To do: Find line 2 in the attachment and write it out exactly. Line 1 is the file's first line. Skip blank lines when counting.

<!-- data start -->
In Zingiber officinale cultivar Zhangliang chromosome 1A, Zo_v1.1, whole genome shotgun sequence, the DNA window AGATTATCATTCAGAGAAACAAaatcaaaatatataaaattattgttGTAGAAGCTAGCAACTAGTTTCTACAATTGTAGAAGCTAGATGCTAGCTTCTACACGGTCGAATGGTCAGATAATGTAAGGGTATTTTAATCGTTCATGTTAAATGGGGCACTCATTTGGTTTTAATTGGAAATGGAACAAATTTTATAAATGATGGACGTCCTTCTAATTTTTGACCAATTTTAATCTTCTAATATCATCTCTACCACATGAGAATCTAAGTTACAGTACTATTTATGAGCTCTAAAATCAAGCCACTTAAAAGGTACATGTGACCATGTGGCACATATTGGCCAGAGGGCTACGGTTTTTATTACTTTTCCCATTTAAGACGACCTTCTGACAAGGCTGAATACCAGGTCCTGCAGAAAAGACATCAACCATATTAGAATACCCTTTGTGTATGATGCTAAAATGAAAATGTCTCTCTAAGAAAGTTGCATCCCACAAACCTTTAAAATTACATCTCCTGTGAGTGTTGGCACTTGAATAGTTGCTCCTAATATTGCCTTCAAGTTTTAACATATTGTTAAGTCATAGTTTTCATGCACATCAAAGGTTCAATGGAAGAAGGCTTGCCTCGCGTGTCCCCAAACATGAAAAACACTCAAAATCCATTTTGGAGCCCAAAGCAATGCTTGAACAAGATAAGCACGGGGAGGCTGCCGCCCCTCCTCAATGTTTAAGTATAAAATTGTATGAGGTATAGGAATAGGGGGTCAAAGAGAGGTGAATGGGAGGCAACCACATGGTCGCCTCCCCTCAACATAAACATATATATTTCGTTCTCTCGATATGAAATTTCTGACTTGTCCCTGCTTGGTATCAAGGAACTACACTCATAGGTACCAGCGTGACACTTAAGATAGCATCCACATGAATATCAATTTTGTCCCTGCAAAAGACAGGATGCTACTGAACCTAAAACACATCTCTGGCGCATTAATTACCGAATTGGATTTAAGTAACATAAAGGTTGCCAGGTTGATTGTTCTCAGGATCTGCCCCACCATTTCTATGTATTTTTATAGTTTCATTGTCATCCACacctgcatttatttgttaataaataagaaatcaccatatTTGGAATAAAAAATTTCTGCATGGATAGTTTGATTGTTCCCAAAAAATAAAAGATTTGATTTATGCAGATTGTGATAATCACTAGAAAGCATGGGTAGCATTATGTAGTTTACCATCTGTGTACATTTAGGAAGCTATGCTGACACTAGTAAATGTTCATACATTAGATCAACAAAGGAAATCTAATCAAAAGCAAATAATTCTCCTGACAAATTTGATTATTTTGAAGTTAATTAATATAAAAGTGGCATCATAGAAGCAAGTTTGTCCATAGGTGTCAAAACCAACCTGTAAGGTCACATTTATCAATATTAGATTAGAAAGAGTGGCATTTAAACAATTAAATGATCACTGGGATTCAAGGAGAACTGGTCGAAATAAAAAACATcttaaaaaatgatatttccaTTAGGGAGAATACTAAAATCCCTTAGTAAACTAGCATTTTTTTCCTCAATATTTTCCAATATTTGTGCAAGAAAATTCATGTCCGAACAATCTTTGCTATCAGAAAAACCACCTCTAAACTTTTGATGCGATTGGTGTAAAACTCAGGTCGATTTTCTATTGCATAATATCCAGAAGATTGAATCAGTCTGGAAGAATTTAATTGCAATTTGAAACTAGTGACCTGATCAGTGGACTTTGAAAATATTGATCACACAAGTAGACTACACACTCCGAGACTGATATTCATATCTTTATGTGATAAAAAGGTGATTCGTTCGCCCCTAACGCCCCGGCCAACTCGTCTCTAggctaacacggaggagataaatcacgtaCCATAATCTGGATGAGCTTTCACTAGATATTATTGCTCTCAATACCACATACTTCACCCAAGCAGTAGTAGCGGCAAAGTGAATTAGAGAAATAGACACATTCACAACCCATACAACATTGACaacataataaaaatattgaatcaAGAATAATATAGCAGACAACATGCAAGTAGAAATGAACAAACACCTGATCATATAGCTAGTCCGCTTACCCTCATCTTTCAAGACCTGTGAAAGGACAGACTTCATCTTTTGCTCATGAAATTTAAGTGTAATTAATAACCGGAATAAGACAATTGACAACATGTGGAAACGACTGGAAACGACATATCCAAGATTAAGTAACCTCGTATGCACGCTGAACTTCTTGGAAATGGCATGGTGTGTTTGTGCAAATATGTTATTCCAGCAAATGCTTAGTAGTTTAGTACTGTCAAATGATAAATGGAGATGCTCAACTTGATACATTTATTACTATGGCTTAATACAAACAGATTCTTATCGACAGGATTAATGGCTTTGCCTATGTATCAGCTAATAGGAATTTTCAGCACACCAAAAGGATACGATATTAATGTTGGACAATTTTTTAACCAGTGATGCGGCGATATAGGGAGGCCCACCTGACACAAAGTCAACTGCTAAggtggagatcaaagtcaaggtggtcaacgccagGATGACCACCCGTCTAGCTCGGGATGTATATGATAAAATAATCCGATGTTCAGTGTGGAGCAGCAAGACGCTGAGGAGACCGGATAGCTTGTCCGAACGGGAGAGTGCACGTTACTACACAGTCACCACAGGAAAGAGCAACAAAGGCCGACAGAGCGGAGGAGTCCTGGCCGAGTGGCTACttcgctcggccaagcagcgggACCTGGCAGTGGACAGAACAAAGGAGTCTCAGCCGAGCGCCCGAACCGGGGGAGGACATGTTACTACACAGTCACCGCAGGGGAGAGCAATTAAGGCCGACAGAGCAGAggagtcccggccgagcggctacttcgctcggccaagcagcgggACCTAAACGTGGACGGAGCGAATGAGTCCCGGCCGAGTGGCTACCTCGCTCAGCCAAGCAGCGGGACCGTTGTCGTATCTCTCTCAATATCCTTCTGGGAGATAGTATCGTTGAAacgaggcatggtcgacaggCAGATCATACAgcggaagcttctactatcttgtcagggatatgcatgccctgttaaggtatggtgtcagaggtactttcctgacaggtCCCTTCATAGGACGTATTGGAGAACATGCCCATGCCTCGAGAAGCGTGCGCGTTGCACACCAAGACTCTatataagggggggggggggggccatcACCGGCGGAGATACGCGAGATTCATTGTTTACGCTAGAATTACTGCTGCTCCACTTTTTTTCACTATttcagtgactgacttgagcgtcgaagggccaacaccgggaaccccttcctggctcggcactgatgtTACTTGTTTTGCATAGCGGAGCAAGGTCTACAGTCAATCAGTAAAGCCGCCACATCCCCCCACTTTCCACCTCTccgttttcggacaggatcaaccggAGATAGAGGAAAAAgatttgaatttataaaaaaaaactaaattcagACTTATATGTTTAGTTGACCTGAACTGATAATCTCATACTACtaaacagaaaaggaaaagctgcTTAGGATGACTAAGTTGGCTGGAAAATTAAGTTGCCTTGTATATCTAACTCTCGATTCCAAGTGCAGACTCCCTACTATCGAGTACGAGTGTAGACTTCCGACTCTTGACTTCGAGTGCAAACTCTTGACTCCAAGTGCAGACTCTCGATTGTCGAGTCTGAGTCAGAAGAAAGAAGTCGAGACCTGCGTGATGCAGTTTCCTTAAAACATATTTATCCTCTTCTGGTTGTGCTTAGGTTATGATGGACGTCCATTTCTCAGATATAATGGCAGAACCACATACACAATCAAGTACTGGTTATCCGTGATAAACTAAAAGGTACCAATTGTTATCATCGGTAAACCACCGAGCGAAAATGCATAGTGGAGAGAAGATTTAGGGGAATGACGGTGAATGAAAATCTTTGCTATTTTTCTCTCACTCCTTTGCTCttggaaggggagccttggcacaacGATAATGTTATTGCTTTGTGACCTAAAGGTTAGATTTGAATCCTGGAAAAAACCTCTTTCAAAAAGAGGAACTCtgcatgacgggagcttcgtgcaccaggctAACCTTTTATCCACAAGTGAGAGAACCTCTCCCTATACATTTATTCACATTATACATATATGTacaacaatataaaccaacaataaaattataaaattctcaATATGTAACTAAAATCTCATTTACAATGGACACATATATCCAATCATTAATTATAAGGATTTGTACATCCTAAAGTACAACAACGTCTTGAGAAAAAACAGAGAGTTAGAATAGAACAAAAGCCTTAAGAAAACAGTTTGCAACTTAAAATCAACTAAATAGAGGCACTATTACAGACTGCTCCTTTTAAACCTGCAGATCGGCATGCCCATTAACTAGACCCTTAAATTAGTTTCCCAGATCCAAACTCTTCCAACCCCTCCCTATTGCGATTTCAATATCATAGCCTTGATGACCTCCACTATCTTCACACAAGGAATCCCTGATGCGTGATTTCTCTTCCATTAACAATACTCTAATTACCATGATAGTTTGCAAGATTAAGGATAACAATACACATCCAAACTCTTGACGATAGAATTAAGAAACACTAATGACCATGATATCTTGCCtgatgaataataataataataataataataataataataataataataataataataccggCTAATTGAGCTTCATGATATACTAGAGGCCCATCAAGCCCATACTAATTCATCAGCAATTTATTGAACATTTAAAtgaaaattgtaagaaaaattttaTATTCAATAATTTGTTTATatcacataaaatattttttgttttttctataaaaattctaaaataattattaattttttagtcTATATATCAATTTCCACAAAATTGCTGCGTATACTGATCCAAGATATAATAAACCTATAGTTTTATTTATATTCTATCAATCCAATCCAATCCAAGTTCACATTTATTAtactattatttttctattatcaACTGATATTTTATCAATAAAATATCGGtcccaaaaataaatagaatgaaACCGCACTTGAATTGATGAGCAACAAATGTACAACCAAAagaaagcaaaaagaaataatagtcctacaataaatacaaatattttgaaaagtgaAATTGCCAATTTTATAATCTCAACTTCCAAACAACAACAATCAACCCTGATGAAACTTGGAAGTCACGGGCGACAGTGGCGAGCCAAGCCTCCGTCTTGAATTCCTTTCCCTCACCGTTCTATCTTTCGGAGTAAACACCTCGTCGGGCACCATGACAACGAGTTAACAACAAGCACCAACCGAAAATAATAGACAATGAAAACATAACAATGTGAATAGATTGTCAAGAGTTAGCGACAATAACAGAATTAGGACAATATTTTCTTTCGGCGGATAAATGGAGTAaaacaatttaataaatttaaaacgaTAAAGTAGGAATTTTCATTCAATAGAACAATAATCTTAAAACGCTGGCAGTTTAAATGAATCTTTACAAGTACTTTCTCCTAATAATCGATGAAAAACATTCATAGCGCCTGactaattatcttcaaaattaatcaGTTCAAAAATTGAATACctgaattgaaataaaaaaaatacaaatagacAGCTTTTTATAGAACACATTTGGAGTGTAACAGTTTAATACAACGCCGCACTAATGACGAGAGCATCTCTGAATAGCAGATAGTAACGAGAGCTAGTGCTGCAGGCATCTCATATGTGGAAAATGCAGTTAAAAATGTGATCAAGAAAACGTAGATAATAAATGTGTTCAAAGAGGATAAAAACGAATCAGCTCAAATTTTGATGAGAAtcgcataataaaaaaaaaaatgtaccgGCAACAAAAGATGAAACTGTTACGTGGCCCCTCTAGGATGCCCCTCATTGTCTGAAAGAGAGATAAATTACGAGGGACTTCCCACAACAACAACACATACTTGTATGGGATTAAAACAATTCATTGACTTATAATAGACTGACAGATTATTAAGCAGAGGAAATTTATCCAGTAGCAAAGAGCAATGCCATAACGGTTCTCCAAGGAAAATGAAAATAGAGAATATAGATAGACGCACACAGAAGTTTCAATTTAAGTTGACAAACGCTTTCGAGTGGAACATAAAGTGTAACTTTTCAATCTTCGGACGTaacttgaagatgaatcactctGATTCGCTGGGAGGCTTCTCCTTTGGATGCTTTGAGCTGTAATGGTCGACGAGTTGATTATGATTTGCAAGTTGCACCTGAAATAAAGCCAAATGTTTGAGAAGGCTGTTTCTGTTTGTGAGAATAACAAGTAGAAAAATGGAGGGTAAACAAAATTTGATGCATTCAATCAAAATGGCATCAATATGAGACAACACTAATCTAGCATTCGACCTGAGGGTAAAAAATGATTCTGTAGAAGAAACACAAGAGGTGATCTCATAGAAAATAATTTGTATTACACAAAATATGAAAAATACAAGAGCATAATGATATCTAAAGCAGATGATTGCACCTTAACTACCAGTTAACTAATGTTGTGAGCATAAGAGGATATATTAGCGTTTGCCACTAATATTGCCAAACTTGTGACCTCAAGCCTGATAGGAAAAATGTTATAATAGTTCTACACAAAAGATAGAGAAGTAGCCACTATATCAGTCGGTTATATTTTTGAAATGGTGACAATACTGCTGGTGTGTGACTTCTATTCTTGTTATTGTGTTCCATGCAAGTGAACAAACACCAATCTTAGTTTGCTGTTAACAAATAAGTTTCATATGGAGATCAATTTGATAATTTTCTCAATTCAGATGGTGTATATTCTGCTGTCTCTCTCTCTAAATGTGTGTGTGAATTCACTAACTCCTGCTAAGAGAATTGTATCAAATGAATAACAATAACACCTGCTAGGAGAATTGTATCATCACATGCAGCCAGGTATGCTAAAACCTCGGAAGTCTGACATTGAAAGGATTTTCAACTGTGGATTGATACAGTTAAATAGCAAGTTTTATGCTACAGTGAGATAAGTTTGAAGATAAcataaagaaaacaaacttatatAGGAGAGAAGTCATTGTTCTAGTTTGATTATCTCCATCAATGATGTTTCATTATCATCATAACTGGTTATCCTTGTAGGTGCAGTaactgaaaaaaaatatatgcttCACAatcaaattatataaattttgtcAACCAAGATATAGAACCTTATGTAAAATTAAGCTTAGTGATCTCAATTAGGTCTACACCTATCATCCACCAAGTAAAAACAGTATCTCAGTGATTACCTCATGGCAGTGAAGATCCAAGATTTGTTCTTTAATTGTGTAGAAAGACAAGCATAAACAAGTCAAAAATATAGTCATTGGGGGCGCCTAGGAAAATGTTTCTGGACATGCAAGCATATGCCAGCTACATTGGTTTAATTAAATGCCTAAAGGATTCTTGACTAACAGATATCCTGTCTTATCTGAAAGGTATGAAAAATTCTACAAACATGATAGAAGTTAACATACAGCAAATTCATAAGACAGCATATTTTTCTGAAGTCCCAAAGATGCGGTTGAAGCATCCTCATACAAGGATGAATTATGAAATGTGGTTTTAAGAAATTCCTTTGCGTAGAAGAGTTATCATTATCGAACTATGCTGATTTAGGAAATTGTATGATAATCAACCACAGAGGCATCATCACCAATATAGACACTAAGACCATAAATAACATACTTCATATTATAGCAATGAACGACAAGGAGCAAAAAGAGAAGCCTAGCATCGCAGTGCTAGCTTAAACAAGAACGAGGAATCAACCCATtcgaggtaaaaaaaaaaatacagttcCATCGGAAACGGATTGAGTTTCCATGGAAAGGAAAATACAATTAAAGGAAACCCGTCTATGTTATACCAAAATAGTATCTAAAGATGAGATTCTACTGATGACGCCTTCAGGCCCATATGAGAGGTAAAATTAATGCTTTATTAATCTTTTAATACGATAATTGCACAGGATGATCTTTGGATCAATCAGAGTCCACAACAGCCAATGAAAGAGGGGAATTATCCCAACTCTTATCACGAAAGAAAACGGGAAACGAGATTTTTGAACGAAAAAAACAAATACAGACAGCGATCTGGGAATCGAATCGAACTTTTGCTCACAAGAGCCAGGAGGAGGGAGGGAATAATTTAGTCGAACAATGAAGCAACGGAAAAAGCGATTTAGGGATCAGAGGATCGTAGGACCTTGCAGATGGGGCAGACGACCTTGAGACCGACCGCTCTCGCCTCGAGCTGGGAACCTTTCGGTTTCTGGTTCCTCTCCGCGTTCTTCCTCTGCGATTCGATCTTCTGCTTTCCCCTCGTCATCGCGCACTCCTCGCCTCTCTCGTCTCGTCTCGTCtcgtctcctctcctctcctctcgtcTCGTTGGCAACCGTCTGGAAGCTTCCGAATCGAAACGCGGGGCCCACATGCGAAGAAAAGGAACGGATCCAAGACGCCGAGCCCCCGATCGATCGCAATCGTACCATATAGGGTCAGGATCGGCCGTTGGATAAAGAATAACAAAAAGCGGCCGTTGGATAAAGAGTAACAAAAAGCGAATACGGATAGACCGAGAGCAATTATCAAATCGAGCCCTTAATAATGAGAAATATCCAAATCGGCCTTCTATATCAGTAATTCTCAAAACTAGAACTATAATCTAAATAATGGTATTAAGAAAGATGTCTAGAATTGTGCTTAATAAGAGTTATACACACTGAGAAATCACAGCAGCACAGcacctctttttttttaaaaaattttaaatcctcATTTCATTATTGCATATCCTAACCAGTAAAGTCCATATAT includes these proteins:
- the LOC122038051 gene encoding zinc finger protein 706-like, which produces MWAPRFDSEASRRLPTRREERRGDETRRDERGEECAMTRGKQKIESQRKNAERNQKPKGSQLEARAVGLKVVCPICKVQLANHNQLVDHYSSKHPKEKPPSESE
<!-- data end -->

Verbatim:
- the LOC122038051 gene encoding zinc finger protein 706-like, which produces MWAPRFDSEASRRLPTRREERRGDETRRDERGEECAMTRGKQKIESQRKNAERNQKPKGSQLEARAVGLKVVCPICKVQLANHNQLVDHYSSKHPKEKPPSESE